Aly Tadros and Jus Post Bellum Interview, Part 2

This is part 2 of the interview with singer-songwriter Aly Tadros and Jus Post Bellum (Hannah Jensen and Geoffrey Wilson). I posted the first part a while back, but transcribing my audio files takes an incredibly long time. If you don’t just sit down and get it done.

Aly Tadros and Jus Post Bellum kicked off a tour of the Midwest with a stop on May 22 at Ghostlight Coffee in Dayton, Ohio. It was Aly’s return to Ghostlight, and we had met at that first show on March 10, 2013. After the May show, we walked down to South Park Tavern and finished this interview on their patio:

Jus Post Bellum at Ghostlight Coffee

Jus Post Bellum at Ghostlight Coffee

jhunterj: So why the Civil War thing?

Hannah Jensen: You can ask the man behind the chicken wings.

Geoffrey Wilson: It fit my songwriting aesthetic. I studied American history in college, and music, and the two made for a good marriage. I wanted to sing about things that were authentic, but I didn’t feel like my voice was really about singing about things that were current. Things that were couched in the past felt more natural.

JHJ: You feel like you have an 1800s voice.

GW: Yeah, I feel like I’m on the level of Abraham Lincoln.

HJ: If Abraham Lincoln were a singer!

GW: Maybe he played guitar.

JHJ: So set some of the speeches to music…

GW: Sometimes I write about specific historical events or people…

JHJ: Well, there was the song about the mine disaster, and the only other mine disaster song I know is “Dark As a Dungeon?. [Actually, the song I was trying to think of was “West Virginia Mine Disaster?, which is performed by Jean Ritchie on my copy of The Appalachians soundtrack, but it wasn’t on the tracklist when I looked it up online, apparently having been replaced by “Which Side Are You On?? by Pete Seeger.]

HJ: Who’s that by?

JHJ: It’s been done a couple of times, Johnny Cash did it, it’s on The Appalachians soundtrack.

GW: Yeah, that’s my attempt to move forward from the Civil War, because that’s around 1907.

JHJ: Completely different century, you’re out of your element. So modern.

GW: I don’t have a modern voice. I want to get to the Civil Right era, that’s my vision.

JHJ: [Back to Aly] I know your dad’s Egyptian. Is your mom a Texas Texan? She was born in Texas, grew up in Texas?

Aly Tadros: Yeah! She was born in Texas in Laredo, but she was brought up in Mexico. She’s of Irish descent, mostly, she’s blonde, freckles, 5′ 3?, looks nothing like me or my dad. But Spanish was her first language. When she speaks Spanish, you have no idea. Both of her parents were Irish attorneys, and they decided to move to Mexico because the living was good.

JHJ: So her parents are Irish?

AT: No, they were also born in the States. I’m a fifth-generation Laredoan. They came down with the railroads there in the 1800s or something.

JHJ: So what’s the difference between a tour day and a non-tour day? How business-like is it when you’re not on tour? Are you clocking in, working an eight-hour day on your singer-songwriting?

AT: It’s usually a combination. On a good day, I’m writing early in the morning, for the first couple of hours. And then, in the City, my schedule’s pretty filled with computer time: promoting a tour, answering reviews, or just planning. I do all of my own graphic design, all my own posters, printing the posters, fixing the posters, mailing the posters…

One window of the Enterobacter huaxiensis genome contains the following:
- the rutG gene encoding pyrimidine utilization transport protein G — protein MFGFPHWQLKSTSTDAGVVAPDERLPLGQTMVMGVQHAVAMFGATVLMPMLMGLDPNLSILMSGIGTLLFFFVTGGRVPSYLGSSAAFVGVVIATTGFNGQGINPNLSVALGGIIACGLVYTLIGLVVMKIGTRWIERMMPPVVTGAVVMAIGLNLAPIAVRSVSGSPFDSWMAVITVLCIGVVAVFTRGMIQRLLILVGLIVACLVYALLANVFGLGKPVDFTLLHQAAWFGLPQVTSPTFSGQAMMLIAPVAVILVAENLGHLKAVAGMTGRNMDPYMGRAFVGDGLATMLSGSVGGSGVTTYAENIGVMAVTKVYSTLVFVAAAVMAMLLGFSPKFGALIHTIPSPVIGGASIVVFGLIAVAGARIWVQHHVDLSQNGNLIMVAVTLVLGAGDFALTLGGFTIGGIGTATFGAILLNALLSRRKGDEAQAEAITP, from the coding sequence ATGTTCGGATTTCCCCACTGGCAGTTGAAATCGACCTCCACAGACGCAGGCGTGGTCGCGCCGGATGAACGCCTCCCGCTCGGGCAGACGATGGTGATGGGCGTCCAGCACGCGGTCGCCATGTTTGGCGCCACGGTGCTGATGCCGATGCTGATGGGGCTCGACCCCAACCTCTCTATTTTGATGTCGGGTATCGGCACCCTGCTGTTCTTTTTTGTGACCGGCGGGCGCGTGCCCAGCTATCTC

Aly Tadros poster

Aly Tadros poster

JHJ: All of the posters, they have a “look?, so that’s your look then. I assume that you have someone else taking the shots, but…

AT: I’ve been putting them together. I had a graphic designer do the album, and then started basing the branding on that.

JHJ: So there’s a thematic “fit? to everything.

AT: Yeah.

JHJ: OK. Again, I just assumed somebody else does that because I assume the same thing everybody else does: “Oh, you’re a musician, therefore your label handles all the PR.? But then I watched you on the stage and you’re plugging all your equipment in and stuff, and now I’m thinking, “Yeah, she’s probably wearing all these hats, and I’m just assuming there’s this big industry behind you, and it’s really just you.?

AT: Yeah, when you’re an independent musician, typically you’re the one who has your interests at heart, so even if you have a team, even if you have a manager, ideally this is a manager’s job, but if you have an agent, you have a publicist, you have an intern, and you have all these people working under you, you still have to manage them and follow up. Make sure that the video’s getting done. You have to edit the video and tell them what you don’t like. Go through photos. Follow up on the tour dates. Get all the information and the itinerary. Run your band, pay your band. It’s a lot of work, but it all leads to getting to do what we do on stage. It’s worth it. For me at least. … And I’m a control freak. So there’s that too. Learning how to run your business is one thing, and learning how to delegate once you’re learned it all, and let go, that’s a whole other thing.

JHJ: I’m sure there are plenty of people with musical talent who don’t have that control-freak thing, who are just not going to be able to get past the… whatever it is that you start at: deciding to be full-time in Austin, and then not getting any luck and chucking it all and going back to doing whatever it was you were doing before.

AT: Yeah, there are those people either continually work on their craft and they get so good that other people have to notice, and then other people start running their business. There are these magical stories where it works out really well and they get a great team. And then some where they don’t.

HJ: Yeah, it is sad to think of how many really, really talented musicians don’t get their recognition simply because they’re not that good at doing the other stuff. I know a handful of them who are that “Oh my gosh, if the world heard you!? But there is also a beauty in them being this precious little gem that you have to find.